Announcement

Collapse
No announcement yet.

plow estimate?

Collapse
X
  • Filter
  • Time
  • Show
Clear All
new posts

  • plow estimate?

    So im going to be plowing this winter for the first time with my own truck. I don't know how much money to charge, as per size of lots and streets-paved/unpaved . People around here like to have a flat push rate, at 2inch. I don't want to over/under my time. Please help! I need to be offering free estimates, with a firm logical price.

  • #2
    So im going to be plowing this winter for the first time with my own truck. I don't know how much money to charge, as per size of lots and streets-paved/unpaved . People around here like to have a flat push rate, at 2inch. I don't want to over/under my time. Please help! I need to be offering free estimates, with a firm logical price.
    I only have 4 plowing accounts and they are all estate sized homes (they are my lawn care customers). Average drive way is 15' wide by 150' long. My starting rate for that size is $40.00.
    If I were you I would call some contractors in your area for estimates. That is the only true way to gage what the going price is in your area.

    Comment


    • #3
      My starting rate for that size is $40.00.
      What does this price include? Plowing and sidewalk clearing?

      How long does it take to do?
      - Subscribe to my Lawn Care Marketing Blog Feed and get daily tips sent to you. Free!
      Download your Free trial of Gopher Lawn Care Software.

      Comment


      • #4
        What does this price include? Plowing and sidewalk clearing?

        How long does it take to do?
        It does include side walk clearing from the drive to the front door. I have a Toro paddle type snow blower in the back of the truck. They work awesome.
        That job will take about 20-25 minutes total depending on how much snow.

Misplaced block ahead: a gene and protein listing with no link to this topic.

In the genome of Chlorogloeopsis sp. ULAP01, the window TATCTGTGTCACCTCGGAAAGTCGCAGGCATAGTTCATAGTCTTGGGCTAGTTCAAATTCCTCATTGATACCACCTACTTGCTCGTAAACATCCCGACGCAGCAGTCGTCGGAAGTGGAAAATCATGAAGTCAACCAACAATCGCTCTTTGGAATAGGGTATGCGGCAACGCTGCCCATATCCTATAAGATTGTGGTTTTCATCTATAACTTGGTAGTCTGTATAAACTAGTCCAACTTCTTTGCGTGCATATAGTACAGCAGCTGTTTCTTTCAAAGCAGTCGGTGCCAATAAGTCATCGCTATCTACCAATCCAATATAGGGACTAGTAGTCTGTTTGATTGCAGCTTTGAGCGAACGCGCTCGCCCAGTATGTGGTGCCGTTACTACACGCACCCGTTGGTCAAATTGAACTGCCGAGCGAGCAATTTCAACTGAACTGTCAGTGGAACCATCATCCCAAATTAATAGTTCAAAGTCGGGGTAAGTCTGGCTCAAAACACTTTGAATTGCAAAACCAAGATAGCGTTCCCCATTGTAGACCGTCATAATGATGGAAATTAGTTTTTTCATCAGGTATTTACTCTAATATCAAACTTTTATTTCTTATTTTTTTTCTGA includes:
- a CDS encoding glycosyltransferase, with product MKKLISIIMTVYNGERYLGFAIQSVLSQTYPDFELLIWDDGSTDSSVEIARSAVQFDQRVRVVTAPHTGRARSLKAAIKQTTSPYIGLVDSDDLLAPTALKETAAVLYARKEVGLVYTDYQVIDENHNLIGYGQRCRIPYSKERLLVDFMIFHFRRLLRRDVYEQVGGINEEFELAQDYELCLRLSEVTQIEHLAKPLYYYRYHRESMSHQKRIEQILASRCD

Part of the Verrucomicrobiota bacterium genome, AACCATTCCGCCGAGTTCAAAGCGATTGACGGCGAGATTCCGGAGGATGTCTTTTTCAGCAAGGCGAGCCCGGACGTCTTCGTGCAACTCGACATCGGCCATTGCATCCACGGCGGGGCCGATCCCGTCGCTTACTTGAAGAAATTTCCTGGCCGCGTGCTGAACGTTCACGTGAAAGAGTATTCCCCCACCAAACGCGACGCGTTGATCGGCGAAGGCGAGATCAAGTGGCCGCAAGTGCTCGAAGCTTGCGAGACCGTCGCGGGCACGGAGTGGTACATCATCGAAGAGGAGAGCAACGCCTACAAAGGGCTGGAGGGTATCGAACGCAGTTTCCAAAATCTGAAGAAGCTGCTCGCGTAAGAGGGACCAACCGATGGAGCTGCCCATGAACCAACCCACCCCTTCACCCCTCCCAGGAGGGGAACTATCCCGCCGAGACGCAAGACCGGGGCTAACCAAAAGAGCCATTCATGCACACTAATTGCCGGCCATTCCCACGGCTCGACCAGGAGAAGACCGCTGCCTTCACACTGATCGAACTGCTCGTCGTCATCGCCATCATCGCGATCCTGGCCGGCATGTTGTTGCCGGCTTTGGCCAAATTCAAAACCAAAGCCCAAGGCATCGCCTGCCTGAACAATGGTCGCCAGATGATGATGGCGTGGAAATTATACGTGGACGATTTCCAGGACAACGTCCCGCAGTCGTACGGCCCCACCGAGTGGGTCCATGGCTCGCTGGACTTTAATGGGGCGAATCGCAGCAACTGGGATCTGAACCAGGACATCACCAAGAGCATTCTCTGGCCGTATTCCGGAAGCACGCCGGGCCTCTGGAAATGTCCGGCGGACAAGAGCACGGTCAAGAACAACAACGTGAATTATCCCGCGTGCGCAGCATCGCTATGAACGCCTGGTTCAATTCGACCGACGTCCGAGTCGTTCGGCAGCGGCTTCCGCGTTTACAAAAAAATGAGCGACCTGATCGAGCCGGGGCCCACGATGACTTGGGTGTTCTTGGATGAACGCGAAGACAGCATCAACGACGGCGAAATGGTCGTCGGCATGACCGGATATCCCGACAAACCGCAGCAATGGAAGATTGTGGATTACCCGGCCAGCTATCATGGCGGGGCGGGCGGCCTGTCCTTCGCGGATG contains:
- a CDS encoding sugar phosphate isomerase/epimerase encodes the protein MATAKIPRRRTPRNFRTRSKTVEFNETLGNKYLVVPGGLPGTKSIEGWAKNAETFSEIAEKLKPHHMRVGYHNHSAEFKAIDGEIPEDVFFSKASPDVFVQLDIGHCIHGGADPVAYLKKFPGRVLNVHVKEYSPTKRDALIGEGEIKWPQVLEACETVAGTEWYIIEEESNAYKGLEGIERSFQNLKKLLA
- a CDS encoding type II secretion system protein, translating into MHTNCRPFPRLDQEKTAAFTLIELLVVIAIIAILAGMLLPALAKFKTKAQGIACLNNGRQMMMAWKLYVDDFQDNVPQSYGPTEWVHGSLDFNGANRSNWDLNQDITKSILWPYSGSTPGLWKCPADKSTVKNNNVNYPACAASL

If they request rear walk and patio clearing it will cost them another 15 bucks.

        Comment


        • #5
          How many residential customers do you feel you could service as a solo operator?
          - Subscribe to my Lawn Care Marketing Blog Feed and get daily tips sent to you. Free!
          Download your Free trial of Gopher Lawn Care Software.

          Comment


          • #6
            Ok, assuming you have plowed in the past as you mention you're plowing with your own truck, you should have an idea how long it will take you to clear a lot or driveway. Find out what the going rate for plowing is in your area. For example: if going rate is $60 an hour & you think a lot will take 30 minutes for an empty lot, the base charge is $30. With people wanting to save money these days, I always break my pricing down. XX amount for plowing, XX amount for sidewalks, XX amount for ice melt. My customers like this. Some will want me to just plow & have their employee's clear walks & de-ice. Others want me to do it all. I have found it gives them the idea they can get it done & still save a little money by doing this or that on their own. Some businesses only want you to plow monday thru friday. With a heavy snowfall, weekend maintenance is a must. Be sure to include this clause in your bid. I have tried to attatch a copy of the contract I use. If it doesn't work send me an email & I'll send it to you to look at.
            Attached Files
            2004 Dodge Ram QC 2500 4x4, 16ft trailer, Cub Cadet Z-Force, Lawn Boy Sliver Pro, Husqvarna 325L & 325R-X trimmers, Husqvarna 268 chain saw, Shindaixw 500 chain saw, Echo back pack blower, Troy Built Pony tiller

            Comment


            • #7
              That is a really creative way to submit your bid.

              How often do you think customers will go for the bare bones snow plow job versus want you to take care of everything?

              Are you ever able to upsell them when they want to go for the cheapest? If so, what do you suggest a snow plow operator say to help increase the dollar value of the sale?
              - Subscribe to my Lawn Care Marketing Blog Feed and get daily tips sent to you. Free!
              Download your Free trial of Gopher Lawn Care Software.

              Comment


              • #8
                That is a really creative way to submit your bid.

                How often do you think customers will go for the bare bones snow plow job versus want you to take care of everything?